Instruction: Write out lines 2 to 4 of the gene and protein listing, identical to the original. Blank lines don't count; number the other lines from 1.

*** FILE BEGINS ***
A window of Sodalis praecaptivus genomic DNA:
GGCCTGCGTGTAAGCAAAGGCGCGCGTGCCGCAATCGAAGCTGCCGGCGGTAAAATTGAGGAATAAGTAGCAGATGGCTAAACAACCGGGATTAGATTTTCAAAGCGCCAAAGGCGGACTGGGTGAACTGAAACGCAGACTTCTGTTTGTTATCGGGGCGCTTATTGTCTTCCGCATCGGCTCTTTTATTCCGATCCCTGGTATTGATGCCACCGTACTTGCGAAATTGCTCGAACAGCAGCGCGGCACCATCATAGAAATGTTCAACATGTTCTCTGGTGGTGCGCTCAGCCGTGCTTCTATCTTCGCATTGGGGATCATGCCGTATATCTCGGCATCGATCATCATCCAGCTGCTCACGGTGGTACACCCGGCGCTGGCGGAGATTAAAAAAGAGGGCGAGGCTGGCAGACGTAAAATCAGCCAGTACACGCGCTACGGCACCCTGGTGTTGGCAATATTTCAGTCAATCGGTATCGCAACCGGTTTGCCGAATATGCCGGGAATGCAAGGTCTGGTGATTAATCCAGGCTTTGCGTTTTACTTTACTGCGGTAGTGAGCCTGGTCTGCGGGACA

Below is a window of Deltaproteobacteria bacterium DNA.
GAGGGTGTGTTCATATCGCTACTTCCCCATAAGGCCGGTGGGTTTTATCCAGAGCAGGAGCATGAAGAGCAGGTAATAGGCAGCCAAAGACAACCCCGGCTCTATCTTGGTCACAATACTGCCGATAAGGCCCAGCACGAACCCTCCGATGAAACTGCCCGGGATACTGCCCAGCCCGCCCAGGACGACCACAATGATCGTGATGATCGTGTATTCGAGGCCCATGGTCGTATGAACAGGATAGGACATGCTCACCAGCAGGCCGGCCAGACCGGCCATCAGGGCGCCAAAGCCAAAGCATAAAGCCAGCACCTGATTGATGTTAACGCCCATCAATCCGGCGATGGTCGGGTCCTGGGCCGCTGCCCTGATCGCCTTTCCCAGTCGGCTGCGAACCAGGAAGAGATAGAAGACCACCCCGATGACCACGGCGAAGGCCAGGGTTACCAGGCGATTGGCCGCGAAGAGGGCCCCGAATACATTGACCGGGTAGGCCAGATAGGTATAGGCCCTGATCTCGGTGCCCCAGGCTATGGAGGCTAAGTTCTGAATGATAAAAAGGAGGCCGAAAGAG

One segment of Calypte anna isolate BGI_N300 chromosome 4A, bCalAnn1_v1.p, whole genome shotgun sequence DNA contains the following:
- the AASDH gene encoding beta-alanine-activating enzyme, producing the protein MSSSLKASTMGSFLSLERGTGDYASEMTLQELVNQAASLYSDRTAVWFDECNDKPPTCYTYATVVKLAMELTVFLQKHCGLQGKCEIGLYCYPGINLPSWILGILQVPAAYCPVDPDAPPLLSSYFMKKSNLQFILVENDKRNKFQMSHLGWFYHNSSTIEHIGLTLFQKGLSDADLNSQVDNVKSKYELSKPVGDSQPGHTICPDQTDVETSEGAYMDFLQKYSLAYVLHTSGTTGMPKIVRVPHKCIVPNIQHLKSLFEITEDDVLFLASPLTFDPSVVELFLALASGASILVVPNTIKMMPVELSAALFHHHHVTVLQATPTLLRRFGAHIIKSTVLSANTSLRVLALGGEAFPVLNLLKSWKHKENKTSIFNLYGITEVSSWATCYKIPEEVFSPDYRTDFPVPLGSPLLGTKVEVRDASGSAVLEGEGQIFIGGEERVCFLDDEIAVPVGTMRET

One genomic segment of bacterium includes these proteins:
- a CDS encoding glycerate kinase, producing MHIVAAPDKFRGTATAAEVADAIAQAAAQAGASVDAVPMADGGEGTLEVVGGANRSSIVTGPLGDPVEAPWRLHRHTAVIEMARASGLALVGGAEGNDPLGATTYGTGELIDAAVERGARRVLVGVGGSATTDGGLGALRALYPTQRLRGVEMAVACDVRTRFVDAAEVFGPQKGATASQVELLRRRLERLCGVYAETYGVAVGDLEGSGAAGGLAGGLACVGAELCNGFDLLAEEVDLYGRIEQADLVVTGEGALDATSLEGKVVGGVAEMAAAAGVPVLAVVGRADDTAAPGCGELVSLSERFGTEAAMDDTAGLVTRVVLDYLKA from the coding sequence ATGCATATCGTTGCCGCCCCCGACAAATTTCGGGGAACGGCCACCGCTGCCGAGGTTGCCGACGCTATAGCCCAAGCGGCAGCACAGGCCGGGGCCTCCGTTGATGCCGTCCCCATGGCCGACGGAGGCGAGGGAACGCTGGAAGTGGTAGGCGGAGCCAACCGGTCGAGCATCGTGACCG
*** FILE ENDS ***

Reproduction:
GGCCTGCGTGTAAGCAAAGGCGCGCGTGCCGCAATCGAAGCTGCCGGCGGTAAAATTGAGGAATAAGTAGCAGATGGCTAAACAACCGGGATTAGATTTTCAAAGCGCCAAAGGCGGACTGGGTGAACTGAAACGCAGACTTCTGTTTGTTATCGGGGCGCTTATTGTCTTCCGCATCGGCTCTTTTATTCCGATCCCTGGTATTGATGCCACCGTACTTGCGAAATTGCTCGAACAGCAGCGCGGCACCATCATAGAAATGTTCAACATGTTCTCTGGTGGTGCGCTCAGCCGTGCTTCTATCTTCGCATTGGGGATCATGCCGTATATCTCGGCATCGATCATCATCCAGCTGCTCACGGTGGTACACCCGGCGCTGGCGGAGATTAAAAAAGAGGGCGAGGCTGGCAGACGTAAAATCAGCCAGTACACGCGCTACGGCACCCTGGTGTTGGCAATATTTCAGTCAATCGGTATCGCAACCGGTTTGCCGAATATGCCGGGAATGCAAGGTCTGGTGATTAATCCAGGCTTTGCGTTTTACTTTACTGCGGTAGTGAGCCTGGTCTGCGGGACA

Below is a window of Deltaproteobacteria bacterium DNA.
GAGGGTGTGTTCATATCGCTACTTCCCCATAAGGCCGGTGGGTTTTATCCAGAGCAGGAGCATGAAGAGCAGGTAATAGGCAGCCAAAGACAACCCCGGCTCTATCTTGGTCACAATACTGCCGATAAGGCCCAGCACGAACCCTCCGATGAAACTGCCCGGGATACTGCCCAGCCCGCCCAGGACGACCACAATGATCGTGATGATCGTGTATTCGAGGCCCATGGTCGTATGAACAGGATAGGACATGCTCACCAGCAGGCCGGCCAGACCGGCCATCAGGGCGCCAAAGCCAAAGCATAAAGCCAGCACCTGATTGATGTTAACGCCCATCAATCCGGCGATGGTCGGGTCCTGGGCCGCTGCCCTGATCGCCTTTCCCAGTCGGCTGCGAACCAGGAAGAGATAGAAGACCACCCCGATGACCACGGCGAAGGCCAGGGTTACCAGGCGATTGGCCGCGAAGAGGGCCCCGAATACATTGACCGGGTAGGCCAGATAGGTATAGGCCCTGATCTCGGTGCCCCAGGCTATGGAGGCTAAGTTCTGAATGATAAAAAGGAGGCCGAAAGAG